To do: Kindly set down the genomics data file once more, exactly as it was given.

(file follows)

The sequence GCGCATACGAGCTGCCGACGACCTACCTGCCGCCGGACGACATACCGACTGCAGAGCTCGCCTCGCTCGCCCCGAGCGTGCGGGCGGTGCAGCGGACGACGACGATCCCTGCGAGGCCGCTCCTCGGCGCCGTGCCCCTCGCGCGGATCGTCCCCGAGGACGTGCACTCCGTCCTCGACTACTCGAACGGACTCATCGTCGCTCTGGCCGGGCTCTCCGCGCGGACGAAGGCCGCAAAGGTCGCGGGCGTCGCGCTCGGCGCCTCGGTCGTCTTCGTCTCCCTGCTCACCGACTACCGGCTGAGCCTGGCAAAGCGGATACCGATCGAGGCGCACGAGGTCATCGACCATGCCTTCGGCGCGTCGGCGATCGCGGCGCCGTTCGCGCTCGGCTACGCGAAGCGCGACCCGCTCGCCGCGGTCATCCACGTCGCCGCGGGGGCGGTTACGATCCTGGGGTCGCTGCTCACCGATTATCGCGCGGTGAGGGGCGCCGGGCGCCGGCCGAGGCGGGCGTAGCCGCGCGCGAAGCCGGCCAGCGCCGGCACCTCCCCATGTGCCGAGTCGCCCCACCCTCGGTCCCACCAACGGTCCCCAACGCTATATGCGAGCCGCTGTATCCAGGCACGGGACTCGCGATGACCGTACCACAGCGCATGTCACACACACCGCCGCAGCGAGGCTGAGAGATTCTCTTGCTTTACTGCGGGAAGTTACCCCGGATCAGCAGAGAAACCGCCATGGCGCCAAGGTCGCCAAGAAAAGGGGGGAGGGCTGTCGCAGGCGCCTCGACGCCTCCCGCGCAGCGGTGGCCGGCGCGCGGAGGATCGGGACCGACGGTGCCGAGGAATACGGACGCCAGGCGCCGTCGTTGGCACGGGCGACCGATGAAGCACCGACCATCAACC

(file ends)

The sequence GCGCATACGAGCTGCCGACGACCTACCTGCCGCCGGACGACATACCGACTGCAGAGCTCGCCTCGCTCGCCCCGAGCGTGCGGGCGGTGCAGCGGACGACGACGATCCCTGCGAGGCCGCTCCTCGGCGCCGTGCCCCTCGCGCGGATCGTCCCCGAGGACGTGCACTCCGTCCTCGACTACTCGAACGGACTCATCGTCGCTCTGGCCGGGCTCTCCGCGCGGACGAAGGCCGCAAAGGTCGCGGGCGTCGCGCTCGGCGCCTCGGTCGTCTTCGTCTCCCTGCTCACCGACTACCGGCTGAGCCTGGCAAAGCGGATACCGATCGAGGCGCACGAGGTCATCGACCATGCCTTCGGCGCGTCGGCGATCGCGGCGCCGTTCGCGCTCGGCTACGCGAAGCGCGACCCGCTCGCCGCGGTCATCCACGTCGCCGCGGGGGCGGTTACGATCCTGGGGTCGCTGCTCACCGATTATCGCGCGGTGAGGGGCGCCGGGCGCCGGCCGAGGCGGGCGTAGCCGCGCGCGAAGCCGGCCAGCGCCGGCACCTCCCCATGTGCCGAGTCGCCCCACCCTCGGTCCCACCAACGGTCCCCAACGCTATATGCGAGCCGCTGTATCCAGGCACGGGACTCGCGATGACCGTACCACAGCGCATGTCACACACACCGCCGCAGCGAGGCTGAGAGATTCTCTTGCTTTACTGCGGGAAGTTACCCCGGATCAGCAGAGAAACCGCCATGGCGCCAAGGTCGCCAAGAAAAGGGGGGAGGGCTGTCGCAGGCGCCTCGACGCCTCCCGCGCAGCGGTGGCCGGCGCGCGGAGGATCGGGACCGACGGTGCCGAGGAATACGGACGCCAGGCGCCGTCGTTGGCACGGGCGACCGATGAAGCACCGACCATCAACC